Some Japanese bankers bankers may be having second thoughts about expanding in the United States, but Bank of Tokyo's Kaoru Hayama isn't one of them.
"We will certainly never retreat from the U.S., our most important market" outside of Japan, says Mr. Hayama, who took over in July as senior managing director for the Americas at Bank of Tokyo in New York.
"We strongly believe in the economic potential of the U.S., and we have had more than a century of experience in riding through the business cycles."
Lending Increased Last Year
Unlike some other Japanese banks that have been reducing their U.S. lending and putting plans on hold, Bank of Tokyo increased its lending 4.6%, to $24 billion, in 1991.
And that's not all.
Since the start of the year, Bank of Tokyo has opened new offices in Dallas and Houston, and its subsidiary, Union Bank, has purchased 33 offices from Security Pacific, making it California's fourth-biggest bank, with 214 officers.
With more than $50 billion in U.S. assets, 8,650 U.S. employees, and banking relations with 2,500 of the 3,500 Japanese companies with U.S. operations, Bank of Tokyo is already the top foreign bank in the United States.
Like others with large operations in California, the bank has been hit by lower earnings in the wake of mounting problem commercial real estate loans and the severe economic downturn.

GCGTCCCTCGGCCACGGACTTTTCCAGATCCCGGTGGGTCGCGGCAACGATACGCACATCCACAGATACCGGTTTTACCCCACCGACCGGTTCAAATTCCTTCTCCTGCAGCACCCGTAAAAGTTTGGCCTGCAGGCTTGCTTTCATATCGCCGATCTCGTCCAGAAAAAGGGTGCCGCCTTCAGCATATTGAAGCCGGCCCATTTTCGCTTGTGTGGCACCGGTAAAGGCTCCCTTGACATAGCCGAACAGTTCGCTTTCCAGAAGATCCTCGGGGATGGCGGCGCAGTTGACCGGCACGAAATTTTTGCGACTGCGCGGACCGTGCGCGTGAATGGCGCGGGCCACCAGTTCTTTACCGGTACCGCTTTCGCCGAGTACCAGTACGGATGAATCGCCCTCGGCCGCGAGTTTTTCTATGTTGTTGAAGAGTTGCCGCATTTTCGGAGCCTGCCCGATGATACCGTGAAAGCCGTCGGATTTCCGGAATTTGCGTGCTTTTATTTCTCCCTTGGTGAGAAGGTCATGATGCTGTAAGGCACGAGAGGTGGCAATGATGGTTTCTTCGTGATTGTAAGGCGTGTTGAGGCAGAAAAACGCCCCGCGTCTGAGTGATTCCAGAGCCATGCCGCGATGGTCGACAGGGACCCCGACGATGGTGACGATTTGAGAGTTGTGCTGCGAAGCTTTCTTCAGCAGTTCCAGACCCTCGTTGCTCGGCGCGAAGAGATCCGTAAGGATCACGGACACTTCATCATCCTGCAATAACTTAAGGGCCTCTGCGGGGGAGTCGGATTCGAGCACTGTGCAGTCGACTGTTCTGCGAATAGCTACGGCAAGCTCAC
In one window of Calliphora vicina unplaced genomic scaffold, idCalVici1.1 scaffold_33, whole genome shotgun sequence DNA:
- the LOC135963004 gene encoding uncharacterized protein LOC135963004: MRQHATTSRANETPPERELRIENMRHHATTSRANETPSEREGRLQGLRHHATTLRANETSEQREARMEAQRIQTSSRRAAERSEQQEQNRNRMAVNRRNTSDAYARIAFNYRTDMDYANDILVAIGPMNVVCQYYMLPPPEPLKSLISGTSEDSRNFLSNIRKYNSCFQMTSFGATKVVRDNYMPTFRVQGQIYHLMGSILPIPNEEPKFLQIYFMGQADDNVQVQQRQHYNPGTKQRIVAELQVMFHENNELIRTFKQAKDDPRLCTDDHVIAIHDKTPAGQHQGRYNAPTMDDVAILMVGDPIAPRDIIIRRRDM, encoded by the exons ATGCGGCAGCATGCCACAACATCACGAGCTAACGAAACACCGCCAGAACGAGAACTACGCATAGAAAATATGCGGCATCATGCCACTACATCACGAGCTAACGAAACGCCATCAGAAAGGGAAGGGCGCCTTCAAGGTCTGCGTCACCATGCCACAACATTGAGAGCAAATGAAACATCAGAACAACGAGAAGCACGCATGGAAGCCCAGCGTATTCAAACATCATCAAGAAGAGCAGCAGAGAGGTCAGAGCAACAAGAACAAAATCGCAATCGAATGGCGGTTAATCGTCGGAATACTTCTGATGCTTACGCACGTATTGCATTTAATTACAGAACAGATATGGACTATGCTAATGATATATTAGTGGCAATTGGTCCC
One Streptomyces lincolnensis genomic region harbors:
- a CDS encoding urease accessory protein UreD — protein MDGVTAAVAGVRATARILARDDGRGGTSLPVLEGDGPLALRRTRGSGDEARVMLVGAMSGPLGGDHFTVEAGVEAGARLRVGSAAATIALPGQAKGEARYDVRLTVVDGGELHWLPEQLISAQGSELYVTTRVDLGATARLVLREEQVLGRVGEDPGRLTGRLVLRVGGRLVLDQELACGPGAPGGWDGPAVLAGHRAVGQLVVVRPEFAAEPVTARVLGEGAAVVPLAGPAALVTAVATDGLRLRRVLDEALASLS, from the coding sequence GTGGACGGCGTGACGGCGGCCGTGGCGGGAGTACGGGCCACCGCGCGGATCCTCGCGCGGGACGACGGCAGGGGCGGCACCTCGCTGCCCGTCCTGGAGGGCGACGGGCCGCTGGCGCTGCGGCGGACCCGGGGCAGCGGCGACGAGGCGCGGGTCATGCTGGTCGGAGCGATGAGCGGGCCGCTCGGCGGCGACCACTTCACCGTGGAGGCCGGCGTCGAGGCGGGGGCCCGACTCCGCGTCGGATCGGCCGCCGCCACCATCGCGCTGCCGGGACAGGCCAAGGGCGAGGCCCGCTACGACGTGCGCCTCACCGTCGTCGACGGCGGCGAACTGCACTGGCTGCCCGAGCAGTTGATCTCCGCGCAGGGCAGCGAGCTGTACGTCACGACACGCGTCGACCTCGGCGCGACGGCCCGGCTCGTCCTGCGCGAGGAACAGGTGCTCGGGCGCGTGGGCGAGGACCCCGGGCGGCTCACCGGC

Second-quarter net income at Union Bank fell 9%, to $33.2 million, while nonperforming assets rose more than 40% over the 12 months, to $442 million.
Mr. Hayama declines to disclose total U.S. results saying only that "we came out of the year with our overall asset quality and profitability in satisfactory condition."
He adds that the bank's No. 1 goal is to improve U.S. profits and expand relations with American companies, especially those to which Bank of Tokyo can offer the benefits of its extensive Asian network.
Unfazed by Economic Setback
He remains optimistic despite the current business downturn in the United States.
"Sometimes, you have to be patient, but you don't need to be pessimistic," he says.
The 57-year-old banker previously served as head of corporate planning at the bank's headquarters in Tokyo.
Since 1958, when he joined Bank of Tokyo after graduating from Hitotsubashi University, Mr. Hayama has been assistant manager in the London office, deputy general manager in the planning division, deputy general manager at the New York agency, acting general manager in Hong Kong and Osaka, general manager of the planning division, managing director, and senior managing director of the bank.
He acknowledges having a particular fondness for New York.
"You enjoy life much more when you enjoy the place you work in," Mr. Hayama says.